Jaco Van Dormael’s latest feature film, The Brand New Testament, is a strange beast, part black comedy and part introspective study into the human condition. When summed up in this manner it sounds a rather specialist affair and the subject matter, imagery, and mixture of tones create an undeniably surreal experience. Despite all of its quirks though, The Brand New Testament is a film with a great deal of heart and for those willing to look past the oddities there is a great deal of substance beneath.
Van Dormael doesn’t shy away from alternative and potentially controversial angles of exploring religious dogma. The central character of Ea herself could turn a few heads, being the unknown daughter of God who sets out to become the second Messiah and correct the poor work of her father; God himself being a cruel, vindictive, abusive, and violent man.
The core of The Brand New Testament focusses around the part that religion plays in our modern life, asking many controversial yet important questions. If there is a God why is there so much suffering in the world, even amongst relatively normal day-to-day people? Could God even be responsible for such suffering? Is religion merely a manipulation of people’s fear of death for the purposes of control? The list goes on.
The role of religion is repeatedly questioned and challenged with the ultimate suggestion of the film seeming to be that if we hope to find heaven then the place to find it is right here, within ourselves and amongst those around us, not from some ethereal all-powerful manipulator. Whilst God sits at his computer atop a tower block cut off from the world, it is Ea who truly impacts on people’s lives by meeting and speaking with them in a meaningful manner, thus getting them to examine their own lives and where they are falling short.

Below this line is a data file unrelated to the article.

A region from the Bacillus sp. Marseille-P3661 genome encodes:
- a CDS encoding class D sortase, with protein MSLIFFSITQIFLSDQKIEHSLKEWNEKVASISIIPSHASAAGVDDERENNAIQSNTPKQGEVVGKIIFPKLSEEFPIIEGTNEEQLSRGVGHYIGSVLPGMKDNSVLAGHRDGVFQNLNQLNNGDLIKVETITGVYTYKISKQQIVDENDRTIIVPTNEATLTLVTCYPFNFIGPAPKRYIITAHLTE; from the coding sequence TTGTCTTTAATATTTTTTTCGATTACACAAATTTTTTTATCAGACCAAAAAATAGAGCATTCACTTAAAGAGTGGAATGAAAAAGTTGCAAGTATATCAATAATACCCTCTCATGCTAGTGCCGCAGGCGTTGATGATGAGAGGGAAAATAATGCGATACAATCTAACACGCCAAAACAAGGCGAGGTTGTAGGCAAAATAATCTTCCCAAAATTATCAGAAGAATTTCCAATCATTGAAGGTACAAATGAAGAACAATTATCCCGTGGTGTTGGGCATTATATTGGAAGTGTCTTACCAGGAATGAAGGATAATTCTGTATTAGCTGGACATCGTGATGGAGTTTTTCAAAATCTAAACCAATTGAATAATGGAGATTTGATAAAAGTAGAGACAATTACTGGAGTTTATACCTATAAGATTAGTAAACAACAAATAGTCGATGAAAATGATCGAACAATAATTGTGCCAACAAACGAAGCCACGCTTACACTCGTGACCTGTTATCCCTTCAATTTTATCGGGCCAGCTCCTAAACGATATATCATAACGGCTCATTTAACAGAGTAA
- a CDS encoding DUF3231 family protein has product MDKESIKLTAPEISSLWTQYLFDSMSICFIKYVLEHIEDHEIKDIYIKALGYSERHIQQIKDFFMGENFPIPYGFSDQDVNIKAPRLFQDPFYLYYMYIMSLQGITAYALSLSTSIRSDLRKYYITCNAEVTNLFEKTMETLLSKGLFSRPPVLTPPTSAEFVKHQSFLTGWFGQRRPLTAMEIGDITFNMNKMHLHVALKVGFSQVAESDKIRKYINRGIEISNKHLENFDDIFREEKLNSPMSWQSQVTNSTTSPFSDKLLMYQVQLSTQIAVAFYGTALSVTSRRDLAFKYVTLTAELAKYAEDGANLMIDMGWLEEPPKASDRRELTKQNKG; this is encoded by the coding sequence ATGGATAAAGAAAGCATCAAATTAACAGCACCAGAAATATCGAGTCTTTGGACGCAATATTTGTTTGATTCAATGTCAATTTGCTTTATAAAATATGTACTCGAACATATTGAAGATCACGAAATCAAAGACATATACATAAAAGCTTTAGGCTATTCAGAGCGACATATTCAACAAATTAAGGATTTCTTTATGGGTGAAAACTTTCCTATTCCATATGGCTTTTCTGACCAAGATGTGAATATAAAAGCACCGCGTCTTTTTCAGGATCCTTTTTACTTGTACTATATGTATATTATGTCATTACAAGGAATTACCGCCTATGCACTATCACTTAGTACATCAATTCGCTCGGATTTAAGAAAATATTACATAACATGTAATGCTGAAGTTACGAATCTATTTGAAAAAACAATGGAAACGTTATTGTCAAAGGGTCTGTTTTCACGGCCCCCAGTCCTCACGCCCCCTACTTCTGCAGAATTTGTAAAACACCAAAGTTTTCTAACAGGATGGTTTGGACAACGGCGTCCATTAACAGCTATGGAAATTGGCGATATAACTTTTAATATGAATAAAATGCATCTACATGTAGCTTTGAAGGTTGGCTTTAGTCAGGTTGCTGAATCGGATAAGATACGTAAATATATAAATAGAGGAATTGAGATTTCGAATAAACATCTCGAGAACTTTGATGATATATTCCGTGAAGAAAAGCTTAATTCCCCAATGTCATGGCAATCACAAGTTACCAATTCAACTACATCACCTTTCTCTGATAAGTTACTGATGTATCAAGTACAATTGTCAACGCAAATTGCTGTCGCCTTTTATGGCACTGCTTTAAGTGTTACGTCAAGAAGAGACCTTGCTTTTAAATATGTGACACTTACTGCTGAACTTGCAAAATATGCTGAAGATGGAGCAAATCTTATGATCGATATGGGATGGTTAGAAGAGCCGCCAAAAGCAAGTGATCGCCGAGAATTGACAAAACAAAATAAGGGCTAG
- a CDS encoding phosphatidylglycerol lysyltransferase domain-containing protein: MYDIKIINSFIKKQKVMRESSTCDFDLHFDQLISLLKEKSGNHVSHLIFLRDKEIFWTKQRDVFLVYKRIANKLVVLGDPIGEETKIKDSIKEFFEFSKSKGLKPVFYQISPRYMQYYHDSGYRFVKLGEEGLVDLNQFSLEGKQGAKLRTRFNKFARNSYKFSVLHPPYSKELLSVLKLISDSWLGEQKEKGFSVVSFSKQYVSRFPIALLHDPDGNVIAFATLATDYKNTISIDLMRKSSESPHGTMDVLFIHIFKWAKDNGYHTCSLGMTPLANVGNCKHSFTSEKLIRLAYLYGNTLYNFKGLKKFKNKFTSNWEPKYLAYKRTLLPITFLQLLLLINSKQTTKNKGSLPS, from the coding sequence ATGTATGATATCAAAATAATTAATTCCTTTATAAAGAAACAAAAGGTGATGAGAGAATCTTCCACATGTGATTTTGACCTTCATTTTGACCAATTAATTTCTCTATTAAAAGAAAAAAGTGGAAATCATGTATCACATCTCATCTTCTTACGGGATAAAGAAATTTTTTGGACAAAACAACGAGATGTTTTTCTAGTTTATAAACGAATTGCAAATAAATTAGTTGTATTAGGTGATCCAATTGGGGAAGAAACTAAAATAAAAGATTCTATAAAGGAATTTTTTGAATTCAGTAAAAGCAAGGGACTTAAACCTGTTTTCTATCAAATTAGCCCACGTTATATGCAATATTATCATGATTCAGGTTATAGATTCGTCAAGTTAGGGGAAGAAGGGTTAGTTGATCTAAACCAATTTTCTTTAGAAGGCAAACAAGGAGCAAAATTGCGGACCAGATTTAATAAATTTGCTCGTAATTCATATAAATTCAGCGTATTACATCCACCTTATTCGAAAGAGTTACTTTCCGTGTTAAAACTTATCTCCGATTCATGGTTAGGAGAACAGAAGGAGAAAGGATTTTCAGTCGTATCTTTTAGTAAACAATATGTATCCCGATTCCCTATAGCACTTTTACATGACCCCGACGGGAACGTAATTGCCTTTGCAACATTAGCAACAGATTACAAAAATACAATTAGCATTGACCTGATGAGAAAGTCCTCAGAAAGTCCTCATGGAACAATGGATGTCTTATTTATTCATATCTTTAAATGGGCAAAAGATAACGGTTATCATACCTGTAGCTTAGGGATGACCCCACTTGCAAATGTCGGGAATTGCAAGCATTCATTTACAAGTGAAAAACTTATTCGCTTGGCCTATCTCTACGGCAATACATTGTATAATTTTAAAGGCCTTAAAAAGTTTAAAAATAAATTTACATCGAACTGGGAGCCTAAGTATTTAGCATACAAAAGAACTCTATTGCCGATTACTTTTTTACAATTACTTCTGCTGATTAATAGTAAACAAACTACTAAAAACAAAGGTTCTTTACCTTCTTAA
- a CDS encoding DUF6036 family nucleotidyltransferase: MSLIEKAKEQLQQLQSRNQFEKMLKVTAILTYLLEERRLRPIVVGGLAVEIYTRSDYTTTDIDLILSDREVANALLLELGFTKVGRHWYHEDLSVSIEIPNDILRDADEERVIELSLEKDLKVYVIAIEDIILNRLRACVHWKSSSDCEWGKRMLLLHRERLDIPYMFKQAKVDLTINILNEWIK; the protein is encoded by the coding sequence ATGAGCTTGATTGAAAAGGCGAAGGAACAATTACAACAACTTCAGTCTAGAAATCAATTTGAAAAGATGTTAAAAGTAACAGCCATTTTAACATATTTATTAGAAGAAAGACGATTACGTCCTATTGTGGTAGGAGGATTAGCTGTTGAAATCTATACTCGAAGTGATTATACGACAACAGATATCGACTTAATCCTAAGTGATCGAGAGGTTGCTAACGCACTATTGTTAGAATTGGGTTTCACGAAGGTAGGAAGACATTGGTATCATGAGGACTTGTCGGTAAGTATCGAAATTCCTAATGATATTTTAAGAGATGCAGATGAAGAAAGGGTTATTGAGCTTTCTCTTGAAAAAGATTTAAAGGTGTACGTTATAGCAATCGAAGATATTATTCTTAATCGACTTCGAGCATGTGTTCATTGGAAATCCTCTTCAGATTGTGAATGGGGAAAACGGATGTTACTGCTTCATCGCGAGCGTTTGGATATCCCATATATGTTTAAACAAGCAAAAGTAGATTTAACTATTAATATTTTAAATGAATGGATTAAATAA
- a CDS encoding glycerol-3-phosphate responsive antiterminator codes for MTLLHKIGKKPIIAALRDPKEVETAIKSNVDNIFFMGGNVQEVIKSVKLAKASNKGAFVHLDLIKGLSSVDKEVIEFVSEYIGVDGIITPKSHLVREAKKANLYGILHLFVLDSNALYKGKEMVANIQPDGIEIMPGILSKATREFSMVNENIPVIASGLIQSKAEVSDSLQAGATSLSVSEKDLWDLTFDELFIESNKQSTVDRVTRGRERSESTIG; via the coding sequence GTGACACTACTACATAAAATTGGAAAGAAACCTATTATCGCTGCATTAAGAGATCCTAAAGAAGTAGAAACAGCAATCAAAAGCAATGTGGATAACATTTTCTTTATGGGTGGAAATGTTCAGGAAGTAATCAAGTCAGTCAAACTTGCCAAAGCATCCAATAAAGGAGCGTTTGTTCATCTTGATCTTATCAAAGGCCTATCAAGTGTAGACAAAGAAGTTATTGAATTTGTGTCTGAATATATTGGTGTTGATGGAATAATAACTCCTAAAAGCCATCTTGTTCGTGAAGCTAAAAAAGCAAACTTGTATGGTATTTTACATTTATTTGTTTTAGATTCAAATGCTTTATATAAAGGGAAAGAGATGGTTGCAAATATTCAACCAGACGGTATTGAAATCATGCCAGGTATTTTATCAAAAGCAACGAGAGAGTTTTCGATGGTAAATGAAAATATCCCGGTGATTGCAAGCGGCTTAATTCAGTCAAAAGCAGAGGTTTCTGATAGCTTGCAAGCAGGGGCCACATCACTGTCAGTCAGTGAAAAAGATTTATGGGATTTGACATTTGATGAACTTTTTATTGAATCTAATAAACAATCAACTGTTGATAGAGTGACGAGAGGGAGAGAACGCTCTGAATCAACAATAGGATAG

Despite the subject matter The Brand New Testament always examines these issues with a deft humour, the kind that many of us might employ when faced with a potentially harrowing situation. This further lends to the very human heart of the film, even when exploring rather celestial questions. So whilst The Brand New Testament may not be a film that will be agreed with or enjoyed by all, it is a film that applies to everyone in a surprisingly profound way.
Words by Jon Heywood